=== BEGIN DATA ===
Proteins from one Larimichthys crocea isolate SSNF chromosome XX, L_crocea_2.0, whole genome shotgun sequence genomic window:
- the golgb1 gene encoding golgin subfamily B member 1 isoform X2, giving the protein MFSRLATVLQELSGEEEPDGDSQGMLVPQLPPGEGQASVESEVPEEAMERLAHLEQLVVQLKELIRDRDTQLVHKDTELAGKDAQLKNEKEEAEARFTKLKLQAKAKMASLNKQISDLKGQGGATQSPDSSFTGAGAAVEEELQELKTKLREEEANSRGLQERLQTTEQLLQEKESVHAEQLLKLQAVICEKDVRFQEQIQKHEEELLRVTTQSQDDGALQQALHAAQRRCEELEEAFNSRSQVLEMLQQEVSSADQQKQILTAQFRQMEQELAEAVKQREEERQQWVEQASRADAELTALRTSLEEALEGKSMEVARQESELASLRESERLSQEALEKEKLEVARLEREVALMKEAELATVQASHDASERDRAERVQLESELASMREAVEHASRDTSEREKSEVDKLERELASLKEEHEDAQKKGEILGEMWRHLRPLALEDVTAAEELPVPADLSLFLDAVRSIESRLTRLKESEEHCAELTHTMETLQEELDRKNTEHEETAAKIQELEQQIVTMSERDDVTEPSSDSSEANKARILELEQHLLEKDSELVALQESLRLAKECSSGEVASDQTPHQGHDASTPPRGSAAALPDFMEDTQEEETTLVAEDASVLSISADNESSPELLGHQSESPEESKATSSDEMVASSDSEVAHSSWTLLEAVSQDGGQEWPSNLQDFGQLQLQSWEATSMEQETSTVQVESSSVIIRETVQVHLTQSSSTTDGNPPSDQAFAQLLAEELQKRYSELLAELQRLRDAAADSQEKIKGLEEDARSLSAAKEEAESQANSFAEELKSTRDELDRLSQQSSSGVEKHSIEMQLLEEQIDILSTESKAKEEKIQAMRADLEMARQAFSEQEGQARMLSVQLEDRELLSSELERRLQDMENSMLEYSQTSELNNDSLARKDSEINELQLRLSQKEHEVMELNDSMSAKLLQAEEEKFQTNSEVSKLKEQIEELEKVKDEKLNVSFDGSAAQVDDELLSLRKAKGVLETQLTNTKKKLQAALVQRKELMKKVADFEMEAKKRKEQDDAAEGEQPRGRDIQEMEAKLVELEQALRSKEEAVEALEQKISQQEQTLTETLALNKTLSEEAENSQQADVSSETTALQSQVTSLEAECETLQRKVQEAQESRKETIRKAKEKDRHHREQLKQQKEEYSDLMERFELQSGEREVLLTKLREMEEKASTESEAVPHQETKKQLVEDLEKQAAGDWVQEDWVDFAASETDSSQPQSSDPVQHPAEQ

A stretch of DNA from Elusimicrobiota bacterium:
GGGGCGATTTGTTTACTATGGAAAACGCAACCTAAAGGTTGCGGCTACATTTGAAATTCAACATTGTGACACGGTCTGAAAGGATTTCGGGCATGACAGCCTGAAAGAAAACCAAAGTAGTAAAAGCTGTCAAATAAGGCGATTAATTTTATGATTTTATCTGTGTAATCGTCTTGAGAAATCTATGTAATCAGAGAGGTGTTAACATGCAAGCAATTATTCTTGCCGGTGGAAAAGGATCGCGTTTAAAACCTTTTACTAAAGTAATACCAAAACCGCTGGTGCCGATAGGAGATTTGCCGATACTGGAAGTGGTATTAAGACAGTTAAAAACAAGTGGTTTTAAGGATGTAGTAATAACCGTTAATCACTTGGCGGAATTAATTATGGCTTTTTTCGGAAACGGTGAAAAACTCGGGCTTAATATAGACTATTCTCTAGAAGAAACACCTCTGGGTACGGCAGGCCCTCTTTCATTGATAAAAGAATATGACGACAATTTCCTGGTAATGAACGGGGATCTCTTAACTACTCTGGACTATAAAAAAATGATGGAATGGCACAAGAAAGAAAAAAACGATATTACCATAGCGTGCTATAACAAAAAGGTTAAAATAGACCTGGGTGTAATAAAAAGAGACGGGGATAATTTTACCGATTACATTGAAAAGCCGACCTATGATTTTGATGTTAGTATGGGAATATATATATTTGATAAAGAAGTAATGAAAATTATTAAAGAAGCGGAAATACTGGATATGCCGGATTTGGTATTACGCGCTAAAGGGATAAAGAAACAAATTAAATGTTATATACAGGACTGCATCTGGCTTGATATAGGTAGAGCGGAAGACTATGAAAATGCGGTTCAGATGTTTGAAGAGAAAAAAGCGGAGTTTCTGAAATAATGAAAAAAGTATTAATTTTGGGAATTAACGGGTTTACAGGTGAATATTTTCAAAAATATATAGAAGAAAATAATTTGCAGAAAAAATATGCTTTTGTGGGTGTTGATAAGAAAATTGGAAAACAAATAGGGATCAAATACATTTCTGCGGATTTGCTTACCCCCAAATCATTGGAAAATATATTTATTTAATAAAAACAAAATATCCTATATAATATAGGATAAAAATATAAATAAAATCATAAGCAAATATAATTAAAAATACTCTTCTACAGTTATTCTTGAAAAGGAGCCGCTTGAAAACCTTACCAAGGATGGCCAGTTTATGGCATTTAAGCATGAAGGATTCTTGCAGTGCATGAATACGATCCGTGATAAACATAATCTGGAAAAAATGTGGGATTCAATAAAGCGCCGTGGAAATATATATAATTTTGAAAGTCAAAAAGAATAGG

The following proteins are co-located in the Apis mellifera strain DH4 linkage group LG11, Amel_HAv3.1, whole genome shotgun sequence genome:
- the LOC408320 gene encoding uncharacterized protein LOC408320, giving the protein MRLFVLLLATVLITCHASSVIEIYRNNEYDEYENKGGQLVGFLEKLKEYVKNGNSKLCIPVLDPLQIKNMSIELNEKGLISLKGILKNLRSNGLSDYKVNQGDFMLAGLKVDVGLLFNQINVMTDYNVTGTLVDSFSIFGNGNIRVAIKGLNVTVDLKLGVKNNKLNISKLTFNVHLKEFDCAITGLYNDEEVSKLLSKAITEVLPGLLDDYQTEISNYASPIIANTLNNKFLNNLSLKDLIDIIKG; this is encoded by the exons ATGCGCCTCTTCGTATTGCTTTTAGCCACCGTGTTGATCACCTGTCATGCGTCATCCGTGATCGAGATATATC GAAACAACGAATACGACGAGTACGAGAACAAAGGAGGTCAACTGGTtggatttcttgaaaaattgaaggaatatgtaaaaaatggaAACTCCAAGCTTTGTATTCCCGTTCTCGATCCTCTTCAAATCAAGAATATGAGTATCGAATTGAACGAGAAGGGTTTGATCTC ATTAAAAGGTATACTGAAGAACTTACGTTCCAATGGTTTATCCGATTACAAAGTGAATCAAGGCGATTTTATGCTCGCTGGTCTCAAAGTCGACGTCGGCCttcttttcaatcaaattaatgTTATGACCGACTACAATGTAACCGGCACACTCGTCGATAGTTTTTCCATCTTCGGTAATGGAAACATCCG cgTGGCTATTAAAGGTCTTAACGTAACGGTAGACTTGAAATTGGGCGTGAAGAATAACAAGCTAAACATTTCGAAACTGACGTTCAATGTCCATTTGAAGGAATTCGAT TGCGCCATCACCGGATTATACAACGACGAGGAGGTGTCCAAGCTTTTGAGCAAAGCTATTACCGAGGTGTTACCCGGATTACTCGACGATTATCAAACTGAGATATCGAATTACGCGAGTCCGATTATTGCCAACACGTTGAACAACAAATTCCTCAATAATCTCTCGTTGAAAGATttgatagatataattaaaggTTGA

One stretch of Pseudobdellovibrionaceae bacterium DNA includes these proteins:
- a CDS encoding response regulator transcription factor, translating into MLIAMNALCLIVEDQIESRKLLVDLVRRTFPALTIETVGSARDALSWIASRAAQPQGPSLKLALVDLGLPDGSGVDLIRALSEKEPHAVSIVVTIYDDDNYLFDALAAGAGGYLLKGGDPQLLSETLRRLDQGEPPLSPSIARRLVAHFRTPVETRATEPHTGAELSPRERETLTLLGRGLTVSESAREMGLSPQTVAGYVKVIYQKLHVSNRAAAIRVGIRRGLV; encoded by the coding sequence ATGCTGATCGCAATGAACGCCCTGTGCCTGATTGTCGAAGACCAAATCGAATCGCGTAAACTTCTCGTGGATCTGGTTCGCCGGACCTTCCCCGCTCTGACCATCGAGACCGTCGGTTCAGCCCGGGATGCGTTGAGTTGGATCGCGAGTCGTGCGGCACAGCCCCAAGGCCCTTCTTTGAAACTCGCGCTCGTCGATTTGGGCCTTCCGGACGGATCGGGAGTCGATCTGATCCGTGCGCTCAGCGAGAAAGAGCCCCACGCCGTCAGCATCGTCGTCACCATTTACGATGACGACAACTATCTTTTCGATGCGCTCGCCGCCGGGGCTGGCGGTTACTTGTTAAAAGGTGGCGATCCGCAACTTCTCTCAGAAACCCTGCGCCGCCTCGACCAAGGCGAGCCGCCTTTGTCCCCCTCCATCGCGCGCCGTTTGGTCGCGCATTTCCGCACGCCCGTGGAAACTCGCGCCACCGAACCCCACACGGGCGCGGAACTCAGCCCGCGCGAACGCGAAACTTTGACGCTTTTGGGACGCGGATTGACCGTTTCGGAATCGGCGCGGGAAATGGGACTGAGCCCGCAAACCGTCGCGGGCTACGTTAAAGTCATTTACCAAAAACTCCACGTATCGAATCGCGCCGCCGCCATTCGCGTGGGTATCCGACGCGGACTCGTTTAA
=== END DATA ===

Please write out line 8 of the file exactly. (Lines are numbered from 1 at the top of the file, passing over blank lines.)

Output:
- a CDS encoding response regulator transcription factor, translating into MLIAMNALCLIVEDQIESRKLLVDLVRRTFPALTIETVGSARDALSWIASRAAQPQGPSLKLALVDLGLPDGSGVDLIRALSEKEPHAVSIVVTIYDDDNYLFDALAAGAGGYLLKGGDPQLLSETLRRLDQGEPPLSPSIARRLVAHFRTPVETRATEPHTGAELSPRERETLTLLGRGLTVSESAREMGLSPQTVAGYVKVIYQKLHVSNRAAAIRVGIRRGLV; encoded by the coding sequence ATGCTGATCGCAATGAACGCCCTGTGCCTGATTGTCGAAGACCAAATCGAATCGCGTAAACTTCTCGTGGATCTGGTTCGCCGGACCTTCCCCGCTCTGACCATCGAGACCGTCGGTTCAGCCCGGGATGCGTTGAGTTGGATCGCGAGTCGTGCGGCACAGCCCCAAGGCCCTTCTTTGAAACTCGCGCTCGTCGATTTGGGCCTTCCGGACGGATCGGGAGTCGATCTGATCCGTGCGCTCAGCGAGAAAGAGCCCCACGCCGTCAGCATCGTCGTCACCATTTACGATGACGACAACTATCTTTTCGATGCGCTCGCCGCCGGGGCTGGCGGTTACTTGTTAAAAGGTGGCGATCCGCAACTTCTCTCAGAAACCCTGCGCCGCCTCGACCAAGGCGAGCCGCCTTTGTCCCCCTCCATCGCGCGCCGTTTGGTCGCGCATTTCCGCACGCCCGTGGAAACTCGCGCCACCGAACCCCACACGGGCGCGGAACTCAGCCCGCGCGAACGCGAAACTTTGACGCTTTTGGGACGCGGATTGACCGTTTCGGAATCGGCGCGGGAAATGGGACTGAGCCCGCAAACCGTCGCGGGCTACGTTAAAGTCATTTACCAAAAACTCCACGTATCGAATCGCGCCGCCGCCATTCGCGTGGGTATCCGACGCGGACTCGTTTAA